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After Digital Strike 3.0, China Cries Foul, Says App Ban Good For None

After Digital Strike 3.0, China Cries Foul, Says App Ban Good For None

China says India decision wasn’t beneficial to Indian users nor China's businesses

Beijing says the Indian government had violated World Trade Organization rules

Shares of Tencent, which owns PUBG’s mobile fell more than 2% on September 3

A day after India banned 118 Chinese apps, China said on Wednesday (September 2) that the move wasn’t beneficial to the Indian users nor to China’s businesses. Beijing added that the Indian government had violated World Trade Organization (WTO) rules.

The latest ban on 118 Chinese apps by India on September 2, included the popular game PUBG. With the fresh crackdown, the number of Chinese apps that have been red-flagged by India now stands at 224.  

Responding to a question on India’s fresh ban on Chinese apps at a Commerce Ministry briefing the Chinese government’s spokesperson Gao Feng said, “The Indian side abused the concept of ‘national security’ and adopted discriminatory restrictive measures against Chinese companies, violating relevant World Trade Organization rules. China urges India to correct its wrong practices.”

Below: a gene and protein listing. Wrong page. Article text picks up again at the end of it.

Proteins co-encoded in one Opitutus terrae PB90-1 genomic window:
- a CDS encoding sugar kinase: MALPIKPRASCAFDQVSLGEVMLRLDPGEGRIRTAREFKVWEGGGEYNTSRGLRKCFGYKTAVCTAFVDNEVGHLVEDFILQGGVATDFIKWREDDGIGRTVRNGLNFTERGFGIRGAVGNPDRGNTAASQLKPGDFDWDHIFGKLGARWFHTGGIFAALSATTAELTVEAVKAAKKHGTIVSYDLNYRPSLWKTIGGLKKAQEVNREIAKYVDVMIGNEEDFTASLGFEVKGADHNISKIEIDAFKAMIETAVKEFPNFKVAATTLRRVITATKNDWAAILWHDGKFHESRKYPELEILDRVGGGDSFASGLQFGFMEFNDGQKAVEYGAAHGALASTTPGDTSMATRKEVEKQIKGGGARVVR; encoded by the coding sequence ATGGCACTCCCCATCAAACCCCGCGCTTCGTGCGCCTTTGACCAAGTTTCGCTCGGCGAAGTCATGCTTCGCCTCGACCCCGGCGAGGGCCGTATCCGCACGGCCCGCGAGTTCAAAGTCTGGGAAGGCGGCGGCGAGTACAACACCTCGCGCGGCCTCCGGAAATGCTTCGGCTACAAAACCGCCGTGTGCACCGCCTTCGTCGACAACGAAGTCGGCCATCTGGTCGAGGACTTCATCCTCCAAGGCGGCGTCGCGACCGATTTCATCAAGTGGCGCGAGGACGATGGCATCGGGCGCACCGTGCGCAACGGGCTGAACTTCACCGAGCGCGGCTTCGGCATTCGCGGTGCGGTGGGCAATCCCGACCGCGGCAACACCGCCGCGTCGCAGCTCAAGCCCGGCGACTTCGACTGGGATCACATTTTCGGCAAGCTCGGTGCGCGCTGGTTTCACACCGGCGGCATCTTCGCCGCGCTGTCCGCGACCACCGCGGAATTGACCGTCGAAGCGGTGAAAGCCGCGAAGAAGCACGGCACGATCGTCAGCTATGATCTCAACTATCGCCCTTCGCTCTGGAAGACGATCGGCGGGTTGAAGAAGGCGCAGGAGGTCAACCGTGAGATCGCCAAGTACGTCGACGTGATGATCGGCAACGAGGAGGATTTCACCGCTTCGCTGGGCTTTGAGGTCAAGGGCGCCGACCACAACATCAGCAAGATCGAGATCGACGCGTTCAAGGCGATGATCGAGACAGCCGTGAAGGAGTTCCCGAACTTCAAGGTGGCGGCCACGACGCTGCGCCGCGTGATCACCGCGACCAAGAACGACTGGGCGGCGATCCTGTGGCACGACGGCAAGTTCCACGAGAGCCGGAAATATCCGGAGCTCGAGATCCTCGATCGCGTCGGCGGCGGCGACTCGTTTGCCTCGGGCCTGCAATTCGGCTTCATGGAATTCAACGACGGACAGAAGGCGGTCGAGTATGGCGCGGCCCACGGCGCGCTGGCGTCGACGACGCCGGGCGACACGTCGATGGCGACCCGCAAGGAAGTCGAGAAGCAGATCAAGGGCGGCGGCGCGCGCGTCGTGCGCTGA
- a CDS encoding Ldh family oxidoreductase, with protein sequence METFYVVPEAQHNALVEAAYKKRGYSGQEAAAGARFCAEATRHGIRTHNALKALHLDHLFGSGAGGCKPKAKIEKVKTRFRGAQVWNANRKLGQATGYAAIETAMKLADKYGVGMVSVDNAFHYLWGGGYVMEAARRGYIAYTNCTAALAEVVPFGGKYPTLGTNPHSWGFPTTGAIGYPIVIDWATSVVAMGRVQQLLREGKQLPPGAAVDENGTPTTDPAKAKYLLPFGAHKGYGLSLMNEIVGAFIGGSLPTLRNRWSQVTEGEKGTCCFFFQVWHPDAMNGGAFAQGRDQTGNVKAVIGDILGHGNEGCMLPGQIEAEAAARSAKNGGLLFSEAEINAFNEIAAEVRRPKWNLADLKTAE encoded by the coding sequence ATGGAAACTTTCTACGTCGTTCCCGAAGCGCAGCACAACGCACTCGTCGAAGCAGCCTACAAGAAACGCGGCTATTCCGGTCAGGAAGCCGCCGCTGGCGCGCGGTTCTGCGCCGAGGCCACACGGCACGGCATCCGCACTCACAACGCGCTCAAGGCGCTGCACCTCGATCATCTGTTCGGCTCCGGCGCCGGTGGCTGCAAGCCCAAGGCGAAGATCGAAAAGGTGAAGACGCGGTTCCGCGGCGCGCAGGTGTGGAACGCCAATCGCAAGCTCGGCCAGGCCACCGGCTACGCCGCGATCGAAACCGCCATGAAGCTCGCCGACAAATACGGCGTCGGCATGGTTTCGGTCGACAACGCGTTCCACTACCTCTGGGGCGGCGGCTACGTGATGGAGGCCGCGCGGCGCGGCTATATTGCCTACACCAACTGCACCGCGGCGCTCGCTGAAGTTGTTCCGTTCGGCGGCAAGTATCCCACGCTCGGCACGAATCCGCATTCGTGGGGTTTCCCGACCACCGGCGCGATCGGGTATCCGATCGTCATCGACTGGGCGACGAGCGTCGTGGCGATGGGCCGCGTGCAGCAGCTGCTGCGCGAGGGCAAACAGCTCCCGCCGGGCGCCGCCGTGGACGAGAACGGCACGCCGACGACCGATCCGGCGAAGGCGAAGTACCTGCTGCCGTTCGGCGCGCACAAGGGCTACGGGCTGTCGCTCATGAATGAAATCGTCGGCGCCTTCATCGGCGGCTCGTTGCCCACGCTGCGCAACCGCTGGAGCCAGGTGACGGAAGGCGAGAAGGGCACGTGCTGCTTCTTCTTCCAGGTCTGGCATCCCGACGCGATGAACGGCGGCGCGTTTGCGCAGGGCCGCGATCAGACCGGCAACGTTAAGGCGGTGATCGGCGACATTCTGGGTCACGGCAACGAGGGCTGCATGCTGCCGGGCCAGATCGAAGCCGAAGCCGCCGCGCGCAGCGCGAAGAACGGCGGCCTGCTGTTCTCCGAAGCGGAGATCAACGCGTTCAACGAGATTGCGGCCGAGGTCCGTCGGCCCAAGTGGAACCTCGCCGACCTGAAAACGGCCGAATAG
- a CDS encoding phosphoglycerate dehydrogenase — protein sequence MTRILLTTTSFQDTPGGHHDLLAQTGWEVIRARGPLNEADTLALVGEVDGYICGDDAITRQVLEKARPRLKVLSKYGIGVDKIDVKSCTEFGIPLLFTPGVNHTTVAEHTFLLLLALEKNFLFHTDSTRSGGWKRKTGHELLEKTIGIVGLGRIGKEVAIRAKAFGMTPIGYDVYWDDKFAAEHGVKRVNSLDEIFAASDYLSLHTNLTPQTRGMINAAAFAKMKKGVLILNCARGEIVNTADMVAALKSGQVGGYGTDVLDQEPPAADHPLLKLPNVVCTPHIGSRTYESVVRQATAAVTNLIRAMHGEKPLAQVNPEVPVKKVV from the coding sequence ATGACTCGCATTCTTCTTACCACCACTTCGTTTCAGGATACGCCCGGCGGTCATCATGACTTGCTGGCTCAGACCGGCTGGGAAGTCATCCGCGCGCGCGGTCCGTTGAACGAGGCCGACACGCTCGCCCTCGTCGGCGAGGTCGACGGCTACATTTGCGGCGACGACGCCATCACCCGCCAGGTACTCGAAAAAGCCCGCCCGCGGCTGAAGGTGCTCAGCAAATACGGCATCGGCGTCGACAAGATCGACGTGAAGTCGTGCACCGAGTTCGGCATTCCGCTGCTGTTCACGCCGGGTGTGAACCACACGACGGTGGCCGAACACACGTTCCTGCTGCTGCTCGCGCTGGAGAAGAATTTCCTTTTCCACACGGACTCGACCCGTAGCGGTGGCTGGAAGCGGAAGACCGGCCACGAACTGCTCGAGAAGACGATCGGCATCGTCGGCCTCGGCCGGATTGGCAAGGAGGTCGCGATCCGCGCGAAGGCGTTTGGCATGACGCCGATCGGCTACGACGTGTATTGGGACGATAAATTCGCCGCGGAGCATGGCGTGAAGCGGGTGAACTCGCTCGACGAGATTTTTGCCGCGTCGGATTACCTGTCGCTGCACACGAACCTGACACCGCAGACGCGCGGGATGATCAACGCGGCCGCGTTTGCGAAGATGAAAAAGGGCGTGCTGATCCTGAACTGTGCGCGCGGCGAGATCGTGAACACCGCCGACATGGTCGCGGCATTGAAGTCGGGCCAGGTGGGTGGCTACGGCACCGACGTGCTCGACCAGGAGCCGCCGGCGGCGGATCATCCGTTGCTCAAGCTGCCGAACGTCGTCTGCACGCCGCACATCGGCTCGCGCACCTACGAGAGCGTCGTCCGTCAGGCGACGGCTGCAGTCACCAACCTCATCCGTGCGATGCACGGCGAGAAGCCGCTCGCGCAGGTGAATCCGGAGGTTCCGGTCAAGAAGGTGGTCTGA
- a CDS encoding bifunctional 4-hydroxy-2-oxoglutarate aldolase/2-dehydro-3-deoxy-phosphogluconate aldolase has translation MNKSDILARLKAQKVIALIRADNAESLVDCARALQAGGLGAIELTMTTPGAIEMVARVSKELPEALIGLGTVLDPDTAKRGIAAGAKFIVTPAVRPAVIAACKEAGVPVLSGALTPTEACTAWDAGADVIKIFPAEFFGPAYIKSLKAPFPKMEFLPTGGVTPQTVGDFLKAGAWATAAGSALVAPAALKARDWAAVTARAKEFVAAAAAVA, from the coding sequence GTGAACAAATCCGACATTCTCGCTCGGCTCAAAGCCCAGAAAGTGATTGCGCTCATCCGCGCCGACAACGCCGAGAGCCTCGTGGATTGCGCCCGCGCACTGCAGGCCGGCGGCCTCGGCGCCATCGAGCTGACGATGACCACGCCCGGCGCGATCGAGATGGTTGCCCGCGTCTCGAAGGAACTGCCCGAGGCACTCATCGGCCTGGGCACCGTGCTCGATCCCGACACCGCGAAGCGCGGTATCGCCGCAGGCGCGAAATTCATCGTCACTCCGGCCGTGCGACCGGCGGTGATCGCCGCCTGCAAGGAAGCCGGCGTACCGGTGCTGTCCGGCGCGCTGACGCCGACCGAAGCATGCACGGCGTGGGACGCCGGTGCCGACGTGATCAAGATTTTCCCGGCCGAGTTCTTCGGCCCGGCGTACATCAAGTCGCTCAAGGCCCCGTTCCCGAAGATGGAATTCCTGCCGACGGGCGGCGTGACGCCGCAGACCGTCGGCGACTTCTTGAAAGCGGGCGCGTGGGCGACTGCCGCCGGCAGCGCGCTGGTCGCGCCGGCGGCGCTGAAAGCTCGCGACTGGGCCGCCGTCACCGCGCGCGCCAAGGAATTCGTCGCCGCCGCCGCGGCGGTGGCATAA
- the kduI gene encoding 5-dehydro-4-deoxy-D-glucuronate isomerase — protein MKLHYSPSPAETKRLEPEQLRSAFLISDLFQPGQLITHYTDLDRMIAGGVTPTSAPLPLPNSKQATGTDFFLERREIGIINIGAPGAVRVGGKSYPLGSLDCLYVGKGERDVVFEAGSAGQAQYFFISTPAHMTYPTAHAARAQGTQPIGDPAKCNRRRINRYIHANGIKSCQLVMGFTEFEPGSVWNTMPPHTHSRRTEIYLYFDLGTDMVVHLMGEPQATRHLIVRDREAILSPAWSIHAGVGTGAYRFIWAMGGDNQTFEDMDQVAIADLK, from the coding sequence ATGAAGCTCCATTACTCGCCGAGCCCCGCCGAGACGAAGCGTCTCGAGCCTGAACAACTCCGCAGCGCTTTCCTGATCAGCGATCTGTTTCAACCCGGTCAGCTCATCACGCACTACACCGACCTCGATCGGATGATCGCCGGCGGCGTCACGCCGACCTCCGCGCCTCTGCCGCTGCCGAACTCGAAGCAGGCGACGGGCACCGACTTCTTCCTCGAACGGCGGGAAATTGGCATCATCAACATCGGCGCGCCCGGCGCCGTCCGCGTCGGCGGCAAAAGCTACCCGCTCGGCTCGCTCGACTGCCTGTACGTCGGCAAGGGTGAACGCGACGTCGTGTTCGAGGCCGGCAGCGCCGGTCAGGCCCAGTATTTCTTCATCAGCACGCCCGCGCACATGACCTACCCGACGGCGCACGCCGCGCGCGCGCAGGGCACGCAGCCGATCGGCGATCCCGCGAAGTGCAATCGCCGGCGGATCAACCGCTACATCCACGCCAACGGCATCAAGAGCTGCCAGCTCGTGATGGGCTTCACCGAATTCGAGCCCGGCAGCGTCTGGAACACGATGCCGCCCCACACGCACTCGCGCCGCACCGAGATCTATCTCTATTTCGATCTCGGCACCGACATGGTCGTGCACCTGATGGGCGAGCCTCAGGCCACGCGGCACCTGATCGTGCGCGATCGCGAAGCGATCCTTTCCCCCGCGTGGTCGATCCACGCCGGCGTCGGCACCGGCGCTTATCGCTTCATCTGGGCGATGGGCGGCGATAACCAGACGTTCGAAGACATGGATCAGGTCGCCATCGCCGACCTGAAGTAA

At a separate Chinese foreign ministry briefing, spokesperson Hua Chunying in her reaction to the ban on Chinese apps, said, “The Indian user’s rights and interests are first harmed. And, Chinese businesses ‘ rights and interests will also be harmed. So, what India has done is not beneficial to anyone.”

She also noted that the US State Department on the same day cited New Delhi’s ban and called on other countries to join India to roll out the clean network initiative.

Meanwhile, Shenzhen-based tech conglomerate Tencent’s shares fell more than 2% or lost $14 Bn in intra-day trade. This is the second biggest fall in market value for the company in recent times. PUBG’s mobile version was developed by Tencent which holds around 10% stake in the parent company.

Beijing’s latest statement is a reiteration of the stand it took in July, when India had banned 59 Chinese apps. Subsequently, the Chinese state-backed media outlet, The Global Times has said that the loss of Chinese internet company ByteDance (mother company of TikTok) could be as high as $6 Bn.  

The Indian government’s fresh digital offensive has provided an opportunity for homegrown apps to fill the vacuum created. As seen in the social media space with the rise of the likes of Chingari, Mitron, Roposo, Bolo Indya and Trell, the mobile gaming segment will also see the entry of new Indian alternatives as well as the rise of existing titles.